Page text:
This is because approximately 60 percent of your brain matter consists of fat. Calling you a fat head likely means you have a bigger brain than the person calling you names.
The good fats that are in your brain matter also creates all the cell membranes in your body! If your diet is loaded with bad fats, your brain can only make low-quality nerve cell membranes that don’t function well; if your diet provides the essential, good fats, your brain cells can manufacture higher-quality nerve cell membranes and influence positively your nerve cells’ ability to function at their peak capacity. (Magnesium also plays a critical role in nerve cell development and optimal functioning.)
Thus, it’s important to choose foods that offer the Essential Fatty Acids your body and brain need. Dietary decosahexaenoic acid (DHA) is associated with optimal functional maturation of the retina and visual cortex, with visual acuity and mental development seemingly improved by extra DHA retinal cells – in other words, DHA, an Essential Fatty Acid, can help make you more intelligent. Unfortunately, even good fats are a very concentrated source of energy, providing more than double the amount of calories in one gram of carbohydrate or protein, which is why it’s important to choose the healthy fats and to eat them in moderation.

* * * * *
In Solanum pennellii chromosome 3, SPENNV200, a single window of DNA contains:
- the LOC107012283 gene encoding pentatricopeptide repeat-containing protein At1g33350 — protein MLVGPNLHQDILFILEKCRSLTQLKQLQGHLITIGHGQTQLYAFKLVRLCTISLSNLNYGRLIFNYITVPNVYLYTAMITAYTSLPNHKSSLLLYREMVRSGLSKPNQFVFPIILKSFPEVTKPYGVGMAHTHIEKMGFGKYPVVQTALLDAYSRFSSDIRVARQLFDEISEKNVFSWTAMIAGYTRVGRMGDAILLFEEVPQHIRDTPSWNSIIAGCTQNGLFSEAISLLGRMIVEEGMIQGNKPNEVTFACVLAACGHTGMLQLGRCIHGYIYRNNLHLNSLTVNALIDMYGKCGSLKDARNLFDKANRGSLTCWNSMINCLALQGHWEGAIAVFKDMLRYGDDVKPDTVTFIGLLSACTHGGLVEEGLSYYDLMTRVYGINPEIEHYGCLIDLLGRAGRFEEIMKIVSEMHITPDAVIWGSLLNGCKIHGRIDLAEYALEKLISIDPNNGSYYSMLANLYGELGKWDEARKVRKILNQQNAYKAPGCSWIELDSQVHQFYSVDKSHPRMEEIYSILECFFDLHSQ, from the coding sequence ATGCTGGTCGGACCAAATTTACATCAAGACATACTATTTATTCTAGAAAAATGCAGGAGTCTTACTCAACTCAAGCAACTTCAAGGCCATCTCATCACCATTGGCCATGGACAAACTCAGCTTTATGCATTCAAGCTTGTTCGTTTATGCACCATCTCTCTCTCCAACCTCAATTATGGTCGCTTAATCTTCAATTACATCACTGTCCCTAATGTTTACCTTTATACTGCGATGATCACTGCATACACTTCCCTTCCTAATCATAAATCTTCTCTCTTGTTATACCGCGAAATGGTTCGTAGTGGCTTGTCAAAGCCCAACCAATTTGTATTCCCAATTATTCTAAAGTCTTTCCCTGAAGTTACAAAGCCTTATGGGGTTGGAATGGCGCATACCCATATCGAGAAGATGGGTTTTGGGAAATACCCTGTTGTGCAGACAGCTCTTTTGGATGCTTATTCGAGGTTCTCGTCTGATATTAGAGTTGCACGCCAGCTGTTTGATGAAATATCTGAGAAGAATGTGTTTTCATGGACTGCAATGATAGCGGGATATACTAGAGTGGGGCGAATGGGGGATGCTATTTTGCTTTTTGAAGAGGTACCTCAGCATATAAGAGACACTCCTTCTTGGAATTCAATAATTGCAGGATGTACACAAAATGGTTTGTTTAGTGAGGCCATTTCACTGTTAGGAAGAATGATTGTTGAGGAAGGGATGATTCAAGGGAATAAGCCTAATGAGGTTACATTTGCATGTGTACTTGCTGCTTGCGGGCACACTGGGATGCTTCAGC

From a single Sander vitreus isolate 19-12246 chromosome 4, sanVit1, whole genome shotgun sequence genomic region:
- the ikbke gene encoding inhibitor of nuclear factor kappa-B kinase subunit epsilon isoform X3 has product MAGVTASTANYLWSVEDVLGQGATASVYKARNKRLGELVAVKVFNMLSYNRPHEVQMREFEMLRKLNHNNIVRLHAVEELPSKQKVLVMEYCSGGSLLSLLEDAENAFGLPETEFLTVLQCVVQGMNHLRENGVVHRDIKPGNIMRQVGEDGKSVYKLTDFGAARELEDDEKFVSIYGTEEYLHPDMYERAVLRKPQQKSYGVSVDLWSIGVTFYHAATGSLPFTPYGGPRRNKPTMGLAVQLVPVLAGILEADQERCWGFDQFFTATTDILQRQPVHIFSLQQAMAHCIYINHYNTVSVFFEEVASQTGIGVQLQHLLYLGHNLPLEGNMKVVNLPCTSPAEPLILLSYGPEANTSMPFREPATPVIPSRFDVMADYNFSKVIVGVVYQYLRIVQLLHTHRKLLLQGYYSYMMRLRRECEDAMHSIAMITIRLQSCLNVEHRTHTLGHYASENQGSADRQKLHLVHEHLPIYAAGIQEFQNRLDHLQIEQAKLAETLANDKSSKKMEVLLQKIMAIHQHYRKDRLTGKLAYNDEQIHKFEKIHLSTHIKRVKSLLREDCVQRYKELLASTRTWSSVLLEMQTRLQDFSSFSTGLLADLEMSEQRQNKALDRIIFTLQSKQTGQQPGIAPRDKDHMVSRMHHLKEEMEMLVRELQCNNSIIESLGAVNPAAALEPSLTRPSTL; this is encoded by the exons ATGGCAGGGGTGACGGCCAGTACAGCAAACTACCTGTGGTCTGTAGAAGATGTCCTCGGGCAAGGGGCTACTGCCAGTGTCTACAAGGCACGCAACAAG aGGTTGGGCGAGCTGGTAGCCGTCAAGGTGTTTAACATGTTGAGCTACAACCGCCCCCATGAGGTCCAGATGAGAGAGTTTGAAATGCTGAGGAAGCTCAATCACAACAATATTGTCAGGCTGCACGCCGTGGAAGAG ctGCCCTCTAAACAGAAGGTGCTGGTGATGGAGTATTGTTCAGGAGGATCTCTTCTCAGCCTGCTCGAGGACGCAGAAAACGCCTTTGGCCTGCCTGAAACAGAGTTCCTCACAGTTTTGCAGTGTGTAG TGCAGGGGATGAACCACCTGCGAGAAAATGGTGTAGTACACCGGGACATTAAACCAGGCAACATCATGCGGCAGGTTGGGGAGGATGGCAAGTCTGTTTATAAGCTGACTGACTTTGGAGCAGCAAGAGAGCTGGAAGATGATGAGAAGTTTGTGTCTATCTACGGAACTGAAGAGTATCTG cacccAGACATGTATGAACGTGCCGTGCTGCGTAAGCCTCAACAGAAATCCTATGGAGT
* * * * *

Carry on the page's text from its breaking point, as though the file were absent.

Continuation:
While doing the research for this article i discovered an interesting example of the confusion some people can have with certain statistics and why it is important to understand exactly what a fact is saying so as to accurately understand it.
Consider the three true statements:
- The brain is 75% water.
- The brain is at least 60% fat.